Whilst watching the film, “The Doctor”, released in the year 1991, I was struck by the same old question in my mind, whose answer I have been looking for several years that; to what extent does a doctor need to be attached or detached from their patients as persons?
“The Doctor” depicts a surgeon who was gifted with extraordinary skills in the Operating Theatre but very detached in nature; he deals his patients with a high level of skill but fails to attend to their emotional welfare. In parallel, his own family life was suffering because of his nature, and, suddenly he received a diagnosis that he had a malignant tumour in his throat, of which subsequent surgery would risk losing his voice or kill him.
Now Jack McKee (William Hurt) had become a patient and he himself was needing to endure all the clinical examinations and procedures that define a person as a patient. He was finding the experience of being a patient very uncomfortable as he had never experienced feeling a sense of suffering or close to his mortality. Furthermore, there was an element of supremacy of being great surgeon still attached to his personality, which always led to arguments with staff members—even his own surgeon—in the hospital. However, slowly he tried to adjust himself to his new environment and gained insight about his perceptions and attitudes he had previously used towards his patients. During this transformation, a fellow patient of his, who was suffering from a brain tumour, helped to facilitate his reflection on his past actions.
Now, the notion of realization is very arguable. As always, one realizes the moral weight of their actions during the times when they become questionable and require reflection. In this case, the doctor realized that his past actions were not good practices for the treatment of persons experiencing illness and he decided to change them. Not only did he change those habits, which he realized were inappropriate, he also tried to educate to his trainee surgeons.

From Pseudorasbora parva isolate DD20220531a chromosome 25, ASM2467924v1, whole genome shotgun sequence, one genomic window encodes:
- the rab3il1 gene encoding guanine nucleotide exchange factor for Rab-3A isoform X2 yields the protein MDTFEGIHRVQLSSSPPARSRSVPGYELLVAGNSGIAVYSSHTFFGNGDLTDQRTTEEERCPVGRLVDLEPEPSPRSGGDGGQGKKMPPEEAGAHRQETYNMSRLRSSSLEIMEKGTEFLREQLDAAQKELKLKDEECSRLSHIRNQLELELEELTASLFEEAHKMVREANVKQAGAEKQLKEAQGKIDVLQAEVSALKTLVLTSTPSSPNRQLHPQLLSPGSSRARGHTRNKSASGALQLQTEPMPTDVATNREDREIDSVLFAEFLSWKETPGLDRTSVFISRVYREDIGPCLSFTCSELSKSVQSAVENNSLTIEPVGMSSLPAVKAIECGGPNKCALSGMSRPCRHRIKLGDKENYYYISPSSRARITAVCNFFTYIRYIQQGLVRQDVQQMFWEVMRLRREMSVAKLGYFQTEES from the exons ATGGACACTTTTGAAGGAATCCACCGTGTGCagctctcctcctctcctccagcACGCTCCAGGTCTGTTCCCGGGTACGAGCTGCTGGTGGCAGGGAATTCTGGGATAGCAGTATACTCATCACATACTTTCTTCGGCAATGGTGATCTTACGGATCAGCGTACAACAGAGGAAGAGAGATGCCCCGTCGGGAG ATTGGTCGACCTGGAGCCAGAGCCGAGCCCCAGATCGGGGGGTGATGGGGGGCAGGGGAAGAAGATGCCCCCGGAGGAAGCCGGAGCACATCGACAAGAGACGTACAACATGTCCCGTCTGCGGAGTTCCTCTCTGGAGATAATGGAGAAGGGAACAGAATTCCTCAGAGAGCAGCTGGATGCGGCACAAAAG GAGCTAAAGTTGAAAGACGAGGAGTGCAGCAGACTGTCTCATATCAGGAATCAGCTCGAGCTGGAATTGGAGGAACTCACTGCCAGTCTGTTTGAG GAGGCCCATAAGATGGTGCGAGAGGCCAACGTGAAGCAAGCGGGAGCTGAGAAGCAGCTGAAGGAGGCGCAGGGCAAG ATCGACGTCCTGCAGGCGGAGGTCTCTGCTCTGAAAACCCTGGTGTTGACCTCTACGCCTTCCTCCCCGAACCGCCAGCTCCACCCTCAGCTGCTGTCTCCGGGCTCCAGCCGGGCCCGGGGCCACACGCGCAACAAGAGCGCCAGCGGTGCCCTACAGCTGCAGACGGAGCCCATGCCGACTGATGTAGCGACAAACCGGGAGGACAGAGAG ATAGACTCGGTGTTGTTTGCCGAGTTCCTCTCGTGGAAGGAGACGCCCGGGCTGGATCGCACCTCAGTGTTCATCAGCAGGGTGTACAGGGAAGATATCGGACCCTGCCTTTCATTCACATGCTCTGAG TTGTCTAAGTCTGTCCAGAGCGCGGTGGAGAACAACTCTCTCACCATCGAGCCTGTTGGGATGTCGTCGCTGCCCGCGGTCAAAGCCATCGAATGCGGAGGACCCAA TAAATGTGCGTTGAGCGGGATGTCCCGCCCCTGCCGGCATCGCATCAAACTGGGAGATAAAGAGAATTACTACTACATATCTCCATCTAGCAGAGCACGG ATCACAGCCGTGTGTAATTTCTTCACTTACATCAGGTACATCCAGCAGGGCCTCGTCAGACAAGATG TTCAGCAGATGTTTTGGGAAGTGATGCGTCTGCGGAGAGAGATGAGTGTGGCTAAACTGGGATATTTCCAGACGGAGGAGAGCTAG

For example, Jack McKee (William Hurt) practiced an exercise whereby the trainees were allotted a disease and asked to act as a patient for three days; remaining in a hospital bed, wearing gowns, and eating the hospital meals. The purpose was to empathize with what patients endure and feel when they are suffering from illness during their stay in the hospital.
At this moment, I began to conduct my own reflections, following the observation of Jack McKee (William Hurt) changing his habits and attempting to educate his students about how empathize with the feelings of patients, namely;
Do doctors need to be emotionally attached and empathize with their patient’s sufferings?
How valid is the argument that doctors are unable to empathize with numerous patients and constraints within their professional practices creates restrictions regarding time and what is possible to achieve?
Does a doctor sense of empathy reflect closely to the way that he/she would expect and desire to be treated should they also have to suffer through the same traumatic situations?
My purpose is not to conclude on the basis of my understandings and feelings; however, further exploration of doctor’s attitudes towards the role of empathy in medicine, such as the reflection gained from “The Doctor”, offer rich ways in understanding the doctor-patient relationship, and ultimately, to promote the importance of a good therapeutic alliance based on awareness and insight into their patient’s narratives.